“I’m not a vegetarian! I’m a dessertarian!”
― Bill Watterson from Calvin and Hobbes
Oh how often I wish I could be a dessertarian! Unfortunately, I think that only works for animated little boys with gigantic imaginations. And that is not me. Or you.
Here in the real world, sugar is the health villain of our day. It has been strongly linked to being overweight, obesity, and tooth decay. Then weight problems lead to diabetes and heart disease so there is a lot we can blame on sugar.1 With everyone saying to cut back on sugar, the big question come of how much should I be eating? You will hear a lot of numbers being thrown around but every body is different so lets look at how much sugar is right for you.
The World Health Organization (WHO) “strongly recommends” keeping your added sugar to less than 10% of your daily calories. But they suggest that keeping sugars to less than 5% of daily calories will give added benefit.2 I personally shoot for 5% daily calories from sugar. That gives a buffer so if I have a bit more sugar I am still under the 10% recommendation and it helps with weight loss if you need it.
OK 5%, now I have a number. How in the world does that translate to food? Most places I have seen give 5% daily calories as about 25 grams or 6 teaspoons (for a 2000 calorie/day diet). This is a good number and way less than the 20 teaspoons (350 calories!) people usually eat every day.3 Even for a 2-year-old who is not very active, 25 grams of sugar would only be 10% of their daily calories. If you want to be a little more specific, you can use this calculator that we talked about in our Calculating Daily Calories post to calculate a daily sugar intake for you (4 calories = 1 g sugar, 4g sugar = 1 teaspoon).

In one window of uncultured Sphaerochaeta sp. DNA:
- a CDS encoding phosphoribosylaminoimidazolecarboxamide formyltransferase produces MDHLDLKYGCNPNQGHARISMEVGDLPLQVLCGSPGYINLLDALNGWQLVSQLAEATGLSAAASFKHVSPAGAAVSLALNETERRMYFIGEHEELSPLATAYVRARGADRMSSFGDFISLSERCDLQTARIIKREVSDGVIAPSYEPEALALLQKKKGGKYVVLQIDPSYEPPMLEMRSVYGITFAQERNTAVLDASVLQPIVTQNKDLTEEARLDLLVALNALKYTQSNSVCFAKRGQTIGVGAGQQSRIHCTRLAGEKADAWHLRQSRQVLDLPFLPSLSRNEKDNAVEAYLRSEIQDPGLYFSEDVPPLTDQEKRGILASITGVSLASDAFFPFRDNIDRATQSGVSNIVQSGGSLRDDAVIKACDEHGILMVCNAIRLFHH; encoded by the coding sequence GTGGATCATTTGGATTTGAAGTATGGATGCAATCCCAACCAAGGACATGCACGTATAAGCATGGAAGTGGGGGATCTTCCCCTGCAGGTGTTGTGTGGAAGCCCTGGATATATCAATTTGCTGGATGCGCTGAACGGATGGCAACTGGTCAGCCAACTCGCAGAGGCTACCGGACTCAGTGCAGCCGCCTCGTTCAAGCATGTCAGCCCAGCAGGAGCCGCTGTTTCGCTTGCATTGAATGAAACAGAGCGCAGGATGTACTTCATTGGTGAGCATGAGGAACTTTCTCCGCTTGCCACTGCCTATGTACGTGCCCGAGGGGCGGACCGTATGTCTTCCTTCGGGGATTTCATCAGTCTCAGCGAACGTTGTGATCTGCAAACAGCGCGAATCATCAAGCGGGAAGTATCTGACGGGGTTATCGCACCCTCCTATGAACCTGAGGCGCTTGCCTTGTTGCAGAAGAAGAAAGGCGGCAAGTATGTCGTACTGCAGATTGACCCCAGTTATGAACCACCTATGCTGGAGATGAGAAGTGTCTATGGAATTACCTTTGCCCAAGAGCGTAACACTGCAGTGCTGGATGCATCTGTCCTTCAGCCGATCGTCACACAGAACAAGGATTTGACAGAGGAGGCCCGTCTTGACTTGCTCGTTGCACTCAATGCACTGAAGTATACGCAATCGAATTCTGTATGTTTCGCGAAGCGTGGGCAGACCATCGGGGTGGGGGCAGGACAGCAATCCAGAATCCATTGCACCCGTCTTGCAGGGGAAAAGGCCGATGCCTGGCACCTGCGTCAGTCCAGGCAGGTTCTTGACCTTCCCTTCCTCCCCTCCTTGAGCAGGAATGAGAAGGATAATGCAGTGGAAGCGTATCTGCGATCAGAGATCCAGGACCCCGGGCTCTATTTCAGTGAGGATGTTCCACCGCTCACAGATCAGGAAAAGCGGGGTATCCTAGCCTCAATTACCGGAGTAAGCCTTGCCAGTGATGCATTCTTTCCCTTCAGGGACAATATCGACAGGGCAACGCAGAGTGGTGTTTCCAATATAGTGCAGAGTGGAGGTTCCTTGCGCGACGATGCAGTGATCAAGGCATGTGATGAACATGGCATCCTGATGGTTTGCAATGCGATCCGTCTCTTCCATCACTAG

Not All Equal
The question now becomes what type of sugar is good and which is bad. There are many different sugars out there these days with different claims about one being better than the other. Agave nectar is tops and then next week it is coconut sugar while others still stick to the tried and true of honey. Health claims aside 50 extra grams of sugar a day are still 50 grams of sugar no matter if you get them from honey, syrup, or eating them by the spoonful out of the sugar bag. The main focus should be on reducing overall sugar then you can debate about the benefits of the kind you still eat.
Health organizations like the WHO and USDA usually split sugars into two groups.
Added or Free Sugar
Added sugar is the sugar added to products during processing. It includes “refined” sugars like white sugar and corn syrup but it also includes concentrated natural sugar like honey, syrup, and fruit juice. The 25 gram sugar recommendation refers to this group.2
There are lots of naturally occurring sugars found in fruit, vegetables, and milk. Natural sugars do not cause adverse effects so there is no limit on consumption besides for the daily recommendations for those food groups.2
It is hard to tell the difference between added sugar and natural sugar when they are both together. In that blueberry muffin how much of the 15g of sugar comes from the blueberries and how much is added? One way to tell is the ingredient list. If blueberries are listed before sugar, that means there are more blueberries than sugar. If there is more sugar than blueberries, you may want to pick a different breakfast.
The FDA has proposed changing food labels to include total sugar and added sugar. I am completely in favor of that change. But until then, you will have to guess using the ingredient test. There are many names for sugar that do not sound like sugar so keep an eye out for syrup, juice, malt, nectar, malodextrin, or words that end in -ose or -ol (like sucrose or xylitol).
There you have it! Now you have a sugar goal to work toward. If you do not feel up to cutting all your sugar at once, just work slowly. We will look at some easy ways to cut sugar in upcoming posts but you can start now by looking first at the sugar in the things you eat everyday. All those little steps add up.
In case you missed some of that or you want to share this sugary knowledge with friends, you can use this infographic! Grab the code to share it on your website. We are happy to spread the love but please attribute back to Fast to Fresh.
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- “Sugars intake for adults and children guideline”. World Health Organization. 2015. (Read online here.)
- “WHO calls on countries to reduce sugars intake among adults and children”. World Health Organization. 4 Mar 2015. (Read online here.)
- Strom, Stephanie. “U.S. Cuts Estimate of Sugar Intake”. New York Times. 26 Oct 2012. (Read online here.)